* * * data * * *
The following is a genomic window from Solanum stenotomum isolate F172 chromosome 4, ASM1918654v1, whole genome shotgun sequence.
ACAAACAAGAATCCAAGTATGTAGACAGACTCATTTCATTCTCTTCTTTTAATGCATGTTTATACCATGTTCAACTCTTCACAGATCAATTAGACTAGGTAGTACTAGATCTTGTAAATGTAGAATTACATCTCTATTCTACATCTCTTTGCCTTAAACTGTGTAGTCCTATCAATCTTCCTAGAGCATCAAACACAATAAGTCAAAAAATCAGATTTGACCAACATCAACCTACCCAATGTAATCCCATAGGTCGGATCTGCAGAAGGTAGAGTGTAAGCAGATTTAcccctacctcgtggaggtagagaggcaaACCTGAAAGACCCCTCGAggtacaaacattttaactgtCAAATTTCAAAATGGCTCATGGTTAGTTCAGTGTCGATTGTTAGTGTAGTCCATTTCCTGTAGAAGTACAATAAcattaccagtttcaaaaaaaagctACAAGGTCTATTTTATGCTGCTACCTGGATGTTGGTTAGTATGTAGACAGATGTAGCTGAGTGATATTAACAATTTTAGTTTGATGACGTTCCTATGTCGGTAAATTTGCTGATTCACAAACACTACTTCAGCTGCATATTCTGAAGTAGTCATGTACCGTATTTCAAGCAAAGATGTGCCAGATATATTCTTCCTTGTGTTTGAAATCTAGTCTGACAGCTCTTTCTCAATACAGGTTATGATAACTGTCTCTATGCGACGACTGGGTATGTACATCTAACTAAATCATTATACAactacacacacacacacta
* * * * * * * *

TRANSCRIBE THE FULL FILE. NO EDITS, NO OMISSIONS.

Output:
The following is a genomic window from Solanum stenotomum isolate F172 chromosome 4, ASM1918654v1, whole genome shotgun sequence.
ACAAACAAGAATCCAAGTATGTAGACAGACTCATTTCATTCTCTTCTTTTAATGCATGTTTATACCATGTTCAACTCTTCACAGATCAATTAGACTAGGTAGTACTAGATCTTGTAAATGTAGAATTACATCTCTATTCTACATCTCTTTGCCTTAAACTGTGTAGTCCTATCAATCTTCCTAGAGCATCAAACACAATAAGTCAAAAAATCAGATTTGACCAACATCAACCTACCCAATGTAATCCCATAGGTCGGATCTGCAGAAGGTAGAGTGTAAGCAGATTTAcccctacctcgtggaggtagagaggcaaACCTGAAAGACCCCTCGAggtacaaacattttaactgtCAAATTTCAAAATGGCTCATGGTTAGTTCAGTGTCGATTGTTAGTGTAGTCCATTTCCTGTAGAAGTACAATAAcattaccagtttcaaaaaaaagctACAAGGTCTATTTTATGCTGCTACCTGGATGTTGGTTAGTATGTAGACAGATGTAGCTGAGTGATATTAACAATTTTAGTTTGATGACGTTCCTATGTCGGTAAATTTGCTGATTCACAAACACTACTTCAGCTGCATATTCTGAAGTAGTCATGTACCGTATTTCAAGCAAAGATGTGCCAGATATATTCTTCCTTGTGTTTGAAATCTAGTCTGACAGCTCTTTCTCAATACAGGTTATGATAACTGTCTCTATGCGACGACTGGGTATGTACATCTAACTAAATCATTATACAactacacacacacacacta